Florence, July 15, 1825. I wish I could tell you something about the people,but how is it possible, travelling at the rate that we are obliged to do? We see, of course, the very worst specimens-innkeepers, postillions, and beggars; and one is thus in danger of getting an unfavourable impression of the inhabitants in spite of one's judgment. A matter of more serious thought, and on which I am vainly trying to procure information, is the condition of the lower orders. I have long had a suspicion that Cobbett's complaints of the degradation and sufferings of the poor in England contained much truth, though uttered by him in the worst possible spirit. It is certain that the peasantry here are much more generally proprietors of their own land than with us; and I should believe them to be much more independent and in easier circumstances. This is, I believe, the grand reason why so many of the attempts at revolution bave failed in these countries. A revolution would benefit the lawyers, the savans, the merchants, bankers, and shopkeepers, but I do not see what the labouring classes would gain by it. For them the work has been done already, in the destruction of the feudal tyranny of the nobility and great men; and, in my opinion, this blessing is enough to compensate the evils of the French Revolution ; for the good endures, while the effects of the massacres and devastations are fast passing away. It is my delight everywhere to see the feudal castles in ruins, never, I trust, to be rebuilt or reoccupied ; and in this respect the watchword “ Guerre aux châteaux, Paix aux Chaumières," was prophetic of the actual result of the French Revolution. I am sure that we have too much of the oligarchical spirit in England, both in church and state ; and I think that those one-eyed men, the political economists, encourage this by their language about national wealth, &c. Toutefois, there is much good in the oligarchical spirit as it exists in England. .

TO REV. GEORGE CORNISH.

Laleham, October 18, 1825. I have also seen some sermons preached before the University of Cambridge, by a Mr. Rose, directed against the German Theologians, in the advertisement to which he attacks my article in the Quarterly with great vehemence.

He is apparently a good man, and his book is likely, I think, to do good; but it does grieve me to find persons of his stamp quarrelling with their friends when there are more than enough of enemies in the world for

Christian to strive against. I met five Englishmen at the public table at our inn at Milan, who gave me great matter for cogitation. One was a clergyman, and just returned from Egypt; the rest were young men, i. e. between twenty-five and thirty, and apparently of no profession. I may safely say, that since I was an under-graduate, I never heard any conversation so profligate as that which they all indulged in, the clergyman particularly; indeed, it was not merely gross, but avowed principles of wickedness, such as I do not remember ever to have heard in Oxford. But what struck me most was, that with this sensuality there was united some intellectual activity,--they were not ignorant, but seemed bent on gaining a great variety of solid information from their travels. Now this union of vice and intellectual power and knowledge seems to me rather a sign of the age, and if it goes on, it threatens to produce one of the most fearful forms of Antichrist which has yet appeared. I am sure that the great prevalence of travelling fosters this spirit, not that men learn mischief from the French or Italians, but because they are removed from the check of public opinion, and are, in fact, self-constituted outlaws, neither belonging to the society which they have left, nor taking a place in that of the countries where they are travelling. What I saw also of the Pope's religion in his own territories excited my attention a good deal. Monkery seems flourishing there in great force, and the abominations of their systematic falsehoods seem as gross as ever. In France, on the contrary, the Catholics seemed to me to be Christians, and daily becoming more and more so. In Italy they seem to me to have no more title to the name than if the statues of Venus and Juno occupied the place of those of the Virgin. It is just the old Heathenism, and, as I should think, with a worse system of deceit. ....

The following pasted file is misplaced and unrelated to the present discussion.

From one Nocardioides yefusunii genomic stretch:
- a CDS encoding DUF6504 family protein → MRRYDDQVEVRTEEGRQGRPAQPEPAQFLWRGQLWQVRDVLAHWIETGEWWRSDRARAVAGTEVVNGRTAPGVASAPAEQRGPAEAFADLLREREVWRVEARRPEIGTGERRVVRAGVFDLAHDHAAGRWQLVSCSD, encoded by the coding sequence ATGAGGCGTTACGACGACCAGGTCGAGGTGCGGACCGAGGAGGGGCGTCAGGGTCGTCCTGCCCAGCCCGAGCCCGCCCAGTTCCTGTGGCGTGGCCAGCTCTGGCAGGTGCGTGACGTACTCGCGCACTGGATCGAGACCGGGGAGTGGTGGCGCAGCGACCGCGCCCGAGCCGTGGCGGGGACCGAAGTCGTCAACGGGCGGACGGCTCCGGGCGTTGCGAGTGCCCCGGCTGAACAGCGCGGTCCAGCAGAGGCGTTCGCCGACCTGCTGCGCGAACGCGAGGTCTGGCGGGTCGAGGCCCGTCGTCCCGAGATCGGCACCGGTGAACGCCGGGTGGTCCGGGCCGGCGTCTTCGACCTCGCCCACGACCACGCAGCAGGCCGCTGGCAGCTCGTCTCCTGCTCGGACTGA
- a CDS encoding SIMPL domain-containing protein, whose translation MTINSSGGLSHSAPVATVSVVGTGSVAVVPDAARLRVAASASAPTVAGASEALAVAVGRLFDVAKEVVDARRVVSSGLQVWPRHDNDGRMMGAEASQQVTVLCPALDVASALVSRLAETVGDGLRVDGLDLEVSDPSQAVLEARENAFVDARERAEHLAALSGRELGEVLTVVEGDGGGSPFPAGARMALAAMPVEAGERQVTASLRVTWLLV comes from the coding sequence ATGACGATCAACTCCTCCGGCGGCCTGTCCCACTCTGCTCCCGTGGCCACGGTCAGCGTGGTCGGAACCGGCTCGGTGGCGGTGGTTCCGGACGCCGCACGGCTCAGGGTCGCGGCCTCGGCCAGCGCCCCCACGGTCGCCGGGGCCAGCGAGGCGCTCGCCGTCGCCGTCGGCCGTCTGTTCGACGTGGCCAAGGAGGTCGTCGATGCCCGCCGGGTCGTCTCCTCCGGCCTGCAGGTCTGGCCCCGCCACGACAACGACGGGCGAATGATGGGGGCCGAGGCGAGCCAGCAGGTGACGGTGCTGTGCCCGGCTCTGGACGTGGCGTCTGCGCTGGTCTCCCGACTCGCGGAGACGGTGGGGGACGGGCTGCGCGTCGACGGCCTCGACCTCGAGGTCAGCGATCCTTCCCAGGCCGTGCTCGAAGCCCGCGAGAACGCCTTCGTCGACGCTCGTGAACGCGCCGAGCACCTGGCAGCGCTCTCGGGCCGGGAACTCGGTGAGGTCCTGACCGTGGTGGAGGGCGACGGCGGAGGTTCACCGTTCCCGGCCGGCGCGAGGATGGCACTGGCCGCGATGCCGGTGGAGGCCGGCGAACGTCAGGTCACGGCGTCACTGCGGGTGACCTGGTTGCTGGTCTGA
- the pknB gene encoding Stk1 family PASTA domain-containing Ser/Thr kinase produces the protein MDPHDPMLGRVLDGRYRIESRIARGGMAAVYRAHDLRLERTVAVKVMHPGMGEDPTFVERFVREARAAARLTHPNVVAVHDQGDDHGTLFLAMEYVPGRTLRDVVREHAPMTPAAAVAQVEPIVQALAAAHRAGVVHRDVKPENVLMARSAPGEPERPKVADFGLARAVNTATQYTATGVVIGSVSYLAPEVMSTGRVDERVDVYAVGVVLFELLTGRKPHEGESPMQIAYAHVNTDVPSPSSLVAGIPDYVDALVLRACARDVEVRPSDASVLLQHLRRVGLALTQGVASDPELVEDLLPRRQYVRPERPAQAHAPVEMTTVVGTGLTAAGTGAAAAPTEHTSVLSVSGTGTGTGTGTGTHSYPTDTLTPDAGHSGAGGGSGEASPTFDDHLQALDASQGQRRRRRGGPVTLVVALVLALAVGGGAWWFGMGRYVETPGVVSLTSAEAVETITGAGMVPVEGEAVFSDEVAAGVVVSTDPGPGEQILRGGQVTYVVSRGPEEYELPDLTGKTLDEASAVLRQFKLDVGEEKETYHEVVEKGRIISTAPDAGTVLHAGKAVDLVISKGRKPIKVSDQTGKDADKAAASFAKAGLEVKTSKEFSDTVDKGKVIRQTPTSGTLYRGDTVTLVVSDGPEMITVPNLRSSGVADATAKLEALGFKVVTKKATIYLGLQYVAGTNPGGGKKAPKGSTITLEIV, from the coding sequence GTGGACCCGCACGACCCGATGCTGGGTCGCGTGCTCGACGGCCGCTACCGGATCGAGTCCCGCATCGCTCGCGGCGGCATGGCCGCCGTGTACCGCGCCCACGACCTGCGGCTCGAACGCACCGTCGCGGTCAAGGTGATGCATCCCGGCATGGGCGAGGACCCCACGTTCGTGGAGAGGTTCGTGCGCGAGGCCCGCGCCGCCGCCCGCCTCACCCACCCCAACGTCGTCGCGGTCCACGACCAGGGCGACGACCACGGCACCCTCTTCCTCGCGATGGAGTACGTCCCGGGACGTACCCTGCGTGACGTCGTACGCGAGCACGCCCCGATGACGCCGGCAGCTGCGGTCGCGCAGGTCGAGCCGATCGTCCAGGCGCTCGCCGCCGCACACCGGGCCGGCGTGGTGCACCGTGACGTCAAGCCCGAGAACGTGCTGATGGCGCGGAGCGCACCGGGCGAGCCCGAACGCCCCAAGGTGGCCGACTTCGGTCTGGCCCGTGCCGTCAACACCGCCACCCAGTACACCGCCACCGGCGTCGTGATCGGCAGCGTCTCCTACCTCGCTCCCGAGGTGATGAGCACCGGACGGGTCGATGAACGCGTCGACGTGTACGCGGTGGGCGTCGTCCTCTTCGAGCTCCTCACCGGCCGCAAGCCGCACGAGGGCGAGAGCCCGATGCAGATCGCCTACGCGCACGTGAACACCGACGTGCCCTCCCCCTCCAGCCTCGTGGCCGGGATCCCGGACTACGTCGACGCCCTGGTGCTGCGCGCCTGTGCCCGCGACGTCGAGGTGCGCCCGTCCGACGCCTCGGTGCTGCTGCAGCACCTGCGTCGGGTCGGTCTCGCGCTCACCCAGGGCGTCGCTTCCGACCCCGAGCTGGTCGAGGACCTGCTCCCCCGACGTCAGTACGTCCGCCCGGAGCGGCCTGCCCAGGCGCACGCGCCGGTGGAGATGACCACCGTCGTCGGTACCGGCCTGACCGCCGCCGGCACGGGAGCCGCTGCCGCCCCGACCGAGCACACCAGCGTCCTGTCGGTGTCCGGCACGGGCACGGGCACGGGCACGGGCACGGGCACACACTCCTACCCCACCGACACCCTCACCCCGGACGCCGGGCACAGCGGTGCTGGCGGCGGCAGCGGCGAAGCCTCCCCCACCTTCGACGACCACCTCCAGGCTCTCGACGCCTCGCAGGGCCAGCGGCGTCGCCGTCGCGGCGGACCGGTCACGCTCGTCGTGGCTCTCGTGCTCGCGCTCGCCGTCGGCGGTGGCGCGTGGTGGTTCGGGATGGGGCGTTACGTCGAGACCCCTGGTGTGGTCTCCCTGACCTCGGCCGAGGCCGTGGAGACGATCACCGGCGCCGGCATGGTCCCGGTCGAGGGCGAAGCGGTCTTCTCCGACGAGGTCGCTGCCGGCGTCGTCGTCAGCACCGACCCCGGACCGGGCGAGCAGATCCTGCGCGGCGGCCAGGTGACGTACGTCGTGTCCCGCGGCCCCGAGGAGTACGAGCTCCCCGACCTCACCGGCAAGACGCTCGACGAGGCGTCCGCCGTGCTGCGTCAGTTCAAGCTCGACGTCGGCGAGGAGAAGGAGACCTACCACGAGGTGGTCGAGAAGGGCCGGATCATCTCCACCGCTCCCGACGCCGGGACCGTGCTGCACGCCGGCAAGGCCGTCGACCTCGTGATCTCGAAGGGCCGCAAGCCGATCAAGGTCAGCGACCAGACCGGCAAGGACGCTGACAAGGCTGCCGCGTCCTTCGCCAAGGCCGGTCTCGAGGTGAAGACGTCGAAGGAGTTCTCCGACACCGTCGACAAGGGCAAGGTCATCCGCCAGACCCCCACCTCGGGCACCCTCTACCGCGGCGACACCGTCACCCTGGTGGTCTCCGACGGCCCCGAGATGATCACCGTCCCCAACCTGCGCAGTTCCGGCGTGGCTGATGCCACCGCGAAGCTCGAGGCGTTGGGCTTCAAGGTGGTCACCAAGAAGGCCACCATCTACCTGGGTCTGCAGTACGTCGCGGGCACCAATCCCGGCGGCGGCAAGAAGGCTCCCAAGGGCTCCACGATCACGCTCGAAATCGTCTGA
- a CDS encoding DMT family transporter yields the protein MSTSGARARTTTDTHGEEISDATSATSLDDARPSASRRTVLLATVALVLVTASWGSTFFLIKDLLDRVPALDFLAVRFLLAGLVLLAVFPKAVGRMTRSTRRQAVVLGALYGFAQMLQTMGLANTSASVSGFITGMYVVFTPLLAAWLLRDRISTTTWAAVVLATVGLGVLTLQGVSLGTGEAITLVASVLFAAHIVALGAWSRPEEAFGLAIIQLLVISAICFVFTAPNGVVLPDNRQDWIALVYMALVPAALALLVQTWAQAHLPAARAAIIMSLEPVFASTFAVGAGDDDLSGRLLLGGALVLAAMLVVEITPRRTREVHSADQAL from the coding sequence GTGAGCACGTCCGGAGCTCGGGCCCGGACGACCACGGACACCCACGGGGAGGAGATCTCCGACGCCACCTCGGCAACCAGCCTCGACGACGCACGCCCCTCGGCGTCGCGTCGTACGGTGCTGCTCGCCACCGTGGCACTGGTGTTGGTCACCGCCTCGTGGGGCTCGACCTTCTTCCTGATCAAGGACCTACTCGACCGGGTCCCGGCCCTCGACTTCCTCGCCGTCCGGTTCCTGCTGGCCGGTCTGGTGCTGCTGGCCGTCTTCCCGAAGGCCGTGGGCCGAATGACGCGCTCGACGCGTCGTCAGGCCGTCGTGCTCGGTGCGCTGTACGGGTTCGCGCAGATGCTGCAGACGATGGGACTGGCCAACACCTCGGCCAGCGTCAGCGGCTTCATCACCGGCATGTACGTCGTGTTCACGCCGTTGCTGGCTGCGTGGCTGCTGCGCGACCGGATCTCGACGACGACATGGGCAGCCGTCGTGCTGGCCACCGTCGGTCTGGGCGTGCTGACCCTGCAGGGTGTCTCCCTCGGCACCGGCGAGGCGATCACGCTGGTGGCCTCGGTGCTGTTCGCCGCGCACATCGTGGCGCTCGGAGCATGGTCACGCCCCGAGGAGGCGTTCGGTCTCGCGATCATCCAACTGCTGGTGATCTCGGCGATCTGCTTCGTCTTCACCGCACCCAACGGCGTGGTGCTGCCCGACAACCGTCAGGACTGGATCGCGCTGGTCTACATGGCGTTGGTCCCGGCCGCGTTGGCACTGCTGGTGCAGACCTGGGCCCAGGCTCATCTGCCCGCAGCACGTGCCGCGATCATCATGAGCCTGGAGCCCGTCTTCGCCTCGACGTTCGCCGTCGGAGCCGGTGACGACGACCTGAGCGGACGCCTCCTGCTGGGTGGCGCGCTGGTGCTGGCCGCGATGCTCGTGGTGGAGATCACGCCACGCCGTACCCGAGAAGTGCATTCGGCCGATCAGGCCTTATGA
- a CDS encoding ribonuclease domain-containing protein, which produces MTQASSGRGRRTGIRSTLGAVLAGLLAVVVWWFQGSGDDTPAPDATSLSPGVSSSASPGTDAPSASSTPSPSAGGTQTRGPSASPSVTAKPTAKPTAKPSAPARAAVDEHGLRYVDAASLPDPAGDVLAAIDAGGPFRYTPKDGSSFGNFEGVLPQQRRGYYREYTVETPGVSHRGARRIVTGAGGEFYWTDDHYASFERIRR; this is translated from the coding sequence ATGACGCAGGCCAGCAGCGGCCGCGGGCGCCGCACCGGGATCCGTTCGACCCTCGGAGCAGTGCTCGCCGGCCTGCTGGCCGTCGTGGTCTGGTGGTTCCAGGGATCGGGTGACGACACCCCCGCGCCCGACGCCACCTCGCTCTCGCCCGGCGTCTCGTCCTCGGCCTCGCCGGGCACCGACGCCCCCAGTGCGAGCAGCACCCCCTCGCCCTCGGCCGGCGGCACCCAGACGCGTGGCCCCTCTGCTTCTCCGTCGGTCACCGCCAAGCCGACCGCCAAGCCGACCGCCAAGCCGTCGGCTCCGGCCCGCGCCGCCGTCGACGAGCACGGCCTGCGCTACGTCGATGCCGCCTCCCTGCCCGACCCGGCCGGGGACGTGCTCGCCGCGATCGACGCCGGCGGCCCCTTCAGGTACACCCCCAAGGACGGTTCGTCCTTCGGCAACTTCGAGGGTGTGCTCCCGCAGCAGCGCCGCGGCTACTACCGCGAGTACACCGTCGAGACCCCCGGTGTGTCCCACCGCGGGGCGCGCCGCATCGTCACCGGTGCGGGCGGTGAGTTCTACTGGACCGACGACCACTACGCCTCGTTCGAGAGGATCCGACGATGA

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TO REV. E. HAWKINS.

Laleham, October 22, 1826. You know, I believe, that I am at work upon Thucydides, and that it ought to be ready, if possible, by the beginning of Lent Term. I wish much to get the judgments of several men of different qualifications as to what I have already completed. I should like to have the opinion of a professed scholar as to the critical part; of a man deeply versed in Greek history and law as to the historical and antiquarian part, and particularly to tell me whether there are any points connected with Thucydides which require a particular discussion, and which I may have omitted in pure ignorance; and thirdly, I want the judgment of a man of plain sense, to tell me what he thinks superfluous, and what deficient, in the notes which I have given. Do you think that you could do any thing for me on these points, if I were to send you down the MS. of the first two books;